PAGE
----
In this weeks Celebrity “Weekly” Rotation we see a range of runners, retros and fashionable sneakers. PJ Tucker reps for the Oregon Ducks. Trinidad James goes back to Kanye West’s first adidas debut model. Beyonce is getting ready for her tour in the Ultra Boost. Swizz Beatz shows love to Pharrell and Drake hits courtside in a clean Air Force 1. Check out all the looks below and let us know who rocked it best in the comment section.
The Nike LeBron 9 AS Big Bang released back on February 24th, 2012 as part of the All-Star Collection from Nike Basketball and retailed for $170 USD. This edition of the Nike LeBron 9 comes in a “Big Bang” theme dressed in a mix of Total Orange, Metallic Silver, Team Orange and Mango hues. Equipped with an Orange upper, Reflective Silver accents and “Galaxy” print insoles that came completed with glow-in-the-dark outsoles.
It all started late 2017 when Virgil Abloh debuted his Off-White x Air Jordan 1 from the “The Ten” Collection. The first release came dressed in the original “Chicago” Air Jordan 1 colorway that featured details to coincide with the rest of the ten models like exposed foam, stitching on the Swooshes, and signature Red zip tie. Months later to kick off 2018, Virgil dropped his second Off-White x Air Jordan 1, but this time in a White colorway that was exclusive to Europe.
Muck Rack makes it simple to find people, tweets, or articles that mention any name, keyword, company, hashtag etc. We've compiled this guide to help you make the most of your search.
Selecting a term
Start searching tweets, articles from media outlets, articles mentioned in tweets, journalists'
names, titles and bios with some suggested searches:
Companies or Topics (e.g. iPhone, Microsoft)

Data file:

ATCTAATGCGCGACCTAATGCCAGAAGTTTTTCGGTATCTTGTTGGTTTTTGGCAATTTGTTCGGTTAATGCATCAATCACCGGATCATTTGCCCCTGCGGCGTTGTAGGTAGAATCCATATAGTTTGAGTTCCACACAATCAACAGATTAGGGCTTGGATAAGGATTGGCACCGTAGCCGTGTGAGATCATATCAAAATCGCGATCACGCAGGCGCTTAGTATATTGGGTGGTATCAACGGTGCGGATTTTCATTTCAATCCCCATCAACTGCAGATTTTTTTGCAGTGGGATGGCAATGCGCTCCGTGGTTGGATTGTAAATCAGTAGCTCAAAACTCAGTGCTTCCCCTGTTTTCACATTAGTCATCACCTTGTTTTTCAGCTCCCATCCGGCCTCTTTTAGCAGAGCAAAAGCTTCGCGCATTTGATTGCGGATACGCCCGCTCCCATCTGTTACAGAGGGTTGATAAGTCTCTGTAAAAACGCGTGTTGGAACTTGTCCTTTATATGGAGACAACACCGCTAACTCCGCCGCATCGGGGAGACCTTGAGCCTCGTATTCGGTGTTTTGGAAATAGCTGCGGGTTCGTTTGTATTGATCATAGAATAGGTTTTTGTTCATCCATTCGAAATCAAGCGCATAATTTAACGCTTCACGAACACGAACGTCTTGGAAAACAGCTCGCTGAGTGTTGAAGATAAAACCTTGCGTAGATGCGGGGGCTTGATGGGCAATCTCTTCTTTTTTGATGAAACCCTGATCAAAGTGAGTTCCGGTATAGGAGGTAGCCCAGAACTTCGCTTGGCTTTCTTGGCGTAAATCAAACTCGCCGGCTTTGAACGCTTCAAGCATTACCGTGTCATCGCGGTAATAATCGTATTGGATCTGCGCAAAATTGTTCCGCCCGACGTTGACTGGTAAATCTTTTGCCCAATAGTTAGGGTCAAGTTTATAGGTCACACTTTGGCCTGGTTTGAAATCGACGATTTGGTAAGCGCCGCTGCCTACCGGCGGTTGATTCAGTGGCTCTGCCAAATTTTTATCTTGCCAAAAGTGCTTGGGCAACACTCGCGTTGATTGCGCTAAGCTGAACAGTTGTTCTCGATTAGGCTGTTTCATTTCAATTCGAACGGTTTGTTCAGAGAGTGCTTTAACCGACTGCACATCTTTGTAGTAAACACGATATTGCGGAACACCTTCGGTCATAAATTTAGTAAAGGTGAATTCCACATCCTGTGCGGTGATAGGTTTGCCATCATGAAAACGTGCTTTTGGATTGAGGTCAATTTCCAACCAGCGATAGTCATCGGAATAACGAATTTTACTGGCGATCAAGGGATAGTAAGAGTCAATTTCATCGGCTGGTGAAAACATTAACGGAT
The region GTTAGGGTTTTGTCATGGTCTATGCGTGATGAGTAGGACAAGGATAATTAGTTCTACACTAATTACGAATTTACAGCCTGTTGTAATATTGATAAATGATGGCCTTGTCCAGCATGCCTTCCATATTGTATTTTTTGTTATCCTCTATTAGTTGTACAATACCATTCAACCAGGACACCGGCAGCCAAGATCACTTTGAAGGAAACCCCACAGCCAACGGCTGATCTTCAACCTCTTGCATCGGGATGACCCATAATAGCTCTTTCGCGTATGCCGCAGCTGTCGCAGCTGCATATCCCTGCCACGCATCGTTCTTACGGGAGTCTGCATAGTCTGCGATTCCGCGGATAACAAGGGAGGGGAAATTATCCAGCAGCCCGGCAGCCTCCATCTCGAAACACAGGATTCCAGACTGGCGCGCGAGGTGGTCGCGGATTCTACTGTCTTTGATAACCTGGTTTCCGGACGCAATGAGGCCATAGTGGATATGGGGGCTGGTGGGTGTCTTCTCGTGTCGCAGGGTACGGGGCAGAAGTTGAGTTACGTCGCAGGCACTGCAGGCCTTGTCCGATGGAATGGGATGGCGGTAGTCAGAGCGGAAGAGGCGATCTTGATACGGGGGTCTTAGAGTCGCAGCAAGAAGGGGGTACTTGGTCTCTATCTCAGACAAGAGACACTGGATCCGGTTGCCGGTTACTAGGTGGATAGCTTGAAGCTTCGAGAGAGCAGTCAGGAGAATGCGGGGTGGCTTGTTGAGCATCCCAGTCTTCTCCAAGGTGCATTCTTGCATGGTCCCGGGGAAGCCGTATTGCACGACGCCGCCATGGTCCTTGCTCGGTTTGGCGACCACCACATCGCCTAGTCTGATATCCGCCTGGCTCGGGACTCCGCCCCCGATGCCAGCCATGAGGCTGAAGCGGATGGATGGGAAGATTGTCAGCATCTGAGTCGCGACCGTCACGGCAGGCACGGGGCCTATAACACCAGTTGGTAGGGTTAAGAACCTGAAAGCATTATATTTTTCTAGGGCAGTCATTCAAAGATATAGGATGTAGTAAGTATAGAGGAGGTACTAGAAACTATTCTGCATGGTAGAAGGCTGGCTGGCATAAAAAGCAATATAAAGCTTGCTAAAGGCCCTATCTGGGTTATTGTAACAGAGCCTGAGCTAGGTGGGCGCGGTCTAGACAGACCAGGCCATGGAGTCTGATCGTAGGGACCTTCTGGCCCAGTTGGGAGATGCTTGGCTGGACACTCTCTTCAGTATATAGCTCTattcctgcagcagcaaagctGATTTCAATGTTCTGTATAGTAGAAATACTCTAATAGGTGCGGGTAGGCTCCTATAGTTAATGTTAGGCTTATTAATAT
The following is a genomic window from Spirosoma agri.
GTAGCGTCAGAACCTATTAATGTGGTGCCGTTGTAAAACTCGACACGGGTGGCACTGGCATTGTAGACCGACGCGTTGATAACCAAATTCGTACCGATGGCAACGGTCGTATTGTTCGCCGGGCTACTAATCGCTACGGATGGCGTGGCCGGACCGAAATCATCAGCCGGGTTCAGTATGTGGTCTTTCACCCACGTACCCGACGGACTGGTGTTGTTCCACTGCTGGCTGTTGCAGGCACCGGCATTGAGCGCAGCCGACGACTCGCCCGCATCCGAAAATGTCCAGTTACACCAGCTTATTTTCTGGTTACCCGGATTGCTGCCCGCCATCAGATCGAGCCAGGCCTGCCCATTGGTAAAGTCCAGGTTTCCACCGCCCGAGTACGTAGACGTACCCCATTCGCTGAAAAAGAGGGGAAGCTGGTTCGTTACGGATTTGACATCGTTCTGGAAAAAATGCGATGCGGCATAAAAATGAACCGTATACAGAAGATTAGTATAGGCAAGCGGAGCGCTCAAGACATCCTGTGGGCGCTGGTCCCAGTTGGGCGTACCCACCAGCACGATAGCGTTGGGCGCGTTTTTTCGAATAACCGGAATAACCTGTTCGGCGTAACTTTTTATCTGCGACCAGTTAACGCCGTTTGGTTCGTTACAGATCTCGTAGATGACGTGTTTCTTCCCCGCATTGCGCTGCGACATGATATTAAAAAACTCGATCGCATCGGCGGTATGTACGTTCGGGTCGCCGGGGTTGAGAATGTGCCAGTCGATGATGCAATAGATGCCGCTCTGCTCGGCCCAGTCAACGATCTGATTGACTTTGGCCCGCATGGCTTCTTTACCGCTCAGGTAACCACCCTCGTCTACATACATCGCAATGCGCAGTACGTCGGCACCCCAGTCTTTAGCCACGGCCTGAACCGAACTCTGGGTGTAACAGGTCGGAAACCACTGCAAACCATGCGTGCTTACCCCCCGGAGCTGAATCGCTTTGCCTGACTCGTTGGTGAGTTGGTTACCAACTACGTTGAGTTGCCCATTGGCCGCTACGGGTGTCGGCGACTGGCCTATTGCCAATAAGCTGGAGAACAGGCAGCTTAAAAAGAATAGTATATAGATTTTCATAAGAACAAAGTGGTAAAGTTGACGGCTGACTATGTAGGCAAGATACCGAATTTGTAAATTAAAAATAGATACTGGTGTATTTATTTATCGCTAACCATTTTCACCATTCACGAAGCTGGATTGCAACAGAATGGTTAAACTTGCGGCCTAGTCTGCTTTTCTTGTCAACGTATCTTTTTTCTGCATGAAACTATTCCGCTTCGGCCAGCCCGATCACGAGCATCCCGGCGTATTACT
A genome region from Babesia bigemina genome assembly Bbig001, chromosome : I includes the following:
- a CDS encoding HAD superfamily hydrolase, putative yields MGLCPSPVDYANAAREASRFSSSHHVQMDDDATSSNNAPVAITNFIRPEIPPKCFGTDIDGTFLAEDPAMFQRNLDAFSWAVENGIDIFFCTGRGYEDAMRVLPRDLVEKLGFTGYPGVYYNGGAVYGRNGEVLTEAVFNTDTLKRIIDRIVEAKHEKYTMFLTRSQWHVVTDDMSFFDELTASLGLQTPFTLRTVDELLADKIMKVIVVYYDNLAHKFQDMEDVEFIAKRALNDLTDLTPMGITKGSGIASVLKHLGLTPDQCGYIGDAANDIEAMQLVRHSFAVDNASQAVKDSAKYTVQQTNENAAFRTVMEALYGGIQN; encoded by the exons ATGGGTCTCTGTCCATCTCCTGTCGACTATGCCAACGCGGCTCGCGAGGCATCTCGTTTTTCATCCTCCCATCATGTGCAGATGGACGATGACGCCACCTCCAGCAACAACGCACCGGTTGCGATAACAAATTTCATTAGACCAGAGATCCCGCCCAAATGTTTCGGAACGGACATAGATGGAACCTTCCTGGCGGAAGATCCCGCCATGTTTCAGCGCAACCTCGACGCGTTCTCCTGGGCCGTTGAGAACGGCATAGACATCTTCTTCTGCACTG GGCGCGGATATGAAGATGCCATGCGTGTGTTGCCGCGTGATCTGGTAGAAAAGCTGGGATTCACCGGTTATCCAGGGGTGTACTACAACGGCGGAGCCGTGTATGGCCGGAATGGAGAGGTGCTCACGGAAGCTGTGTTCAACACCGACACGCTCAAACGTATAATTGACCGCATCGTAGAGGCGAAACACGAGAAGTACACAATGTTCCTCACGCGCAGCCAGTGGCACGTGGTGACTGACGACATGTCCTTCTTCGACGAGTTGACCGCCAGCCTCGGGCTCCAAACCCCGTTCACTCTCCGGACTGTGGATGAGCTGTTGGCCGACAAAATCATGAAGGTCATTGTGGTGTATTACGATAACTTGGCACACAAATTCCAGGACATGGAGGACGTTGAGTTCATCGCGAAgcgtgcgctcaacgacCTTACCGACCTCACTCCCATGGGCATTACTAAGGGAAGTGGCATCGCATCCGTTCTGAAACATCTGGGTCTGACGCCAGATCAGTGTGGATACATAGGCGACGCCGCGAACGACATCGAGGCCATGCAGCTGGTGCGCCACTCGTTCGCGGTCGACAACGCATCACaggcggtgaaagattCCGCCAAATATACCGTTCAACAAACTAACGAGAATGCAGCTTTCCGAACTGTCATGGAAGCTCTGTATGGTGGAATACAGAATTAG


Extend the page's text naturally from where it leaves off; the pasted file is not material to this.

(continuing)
Phrases (e.g. "cloud computing") — use quotes to keep the terms together
Twitter handles (e.g. @username) — returns those who have mentioned or replied to
Names (e.g. "David Pogue")
Hashtags (e.g. #sxsw, #london2012)
Bio details (e.g. vegan, Olympics, father)
Muck Rack's Advanced Search allows for many boolean operators.
Find results that mention multiple specified terms, use AND or
+. For example, ensure each result contains both Elon Musk and Mark Zuckerberg by
searching Musk AND Zuckerberg or Musk + Zuckerberg.
Use the operators OR or , to broaden your search when you'd like either of
multiple terms to appear in results. (This is the default behavior of our search when no operators
are used). For example, results will contain either cake or cookie by searching cake OR cookie or cake,cookie
Use NOT or - to subtract results from your search. For
example, searching Disney will yield results about the Walt Disney Company as well as Walt Disney
World Resort. To exclude mentions of Disney World, search for Disney -World or Disney
When using one of these operators with a phrase, enclose it in quotation marks. For example, you can
find results about smartphones excluding Apple's iPhone 4S by searching smartphone -"iPhone
Exact case matching or punctuation
If you're searching for a brand name or keyword that relies on specific punctuation marks or capitalization, you can
find results that match your exact query by adding matchcase: before the keyword you're searching for, like matchcase:E*TRADE .
Use parentheses to separate multiple
boolean phrases. For example, to find journalists talking about having fun in Disney World or
Disneyland, search for ("disney world" OR disneyland) AND fun.
An asterisk can be used to search for any variation of a root word truncated by the asterisk. For example, searching for admin* will return results for administrator, administration, administer, administered, etc.
A near operator is an AND operator where you can control the distance between the words. You can vary the distance the near operation uses by adding a forward slash and number (between 0-99) such as strawberries NEAR/10 "whipped cream", which means the strawberries must exist within 10 words of "whipped cream".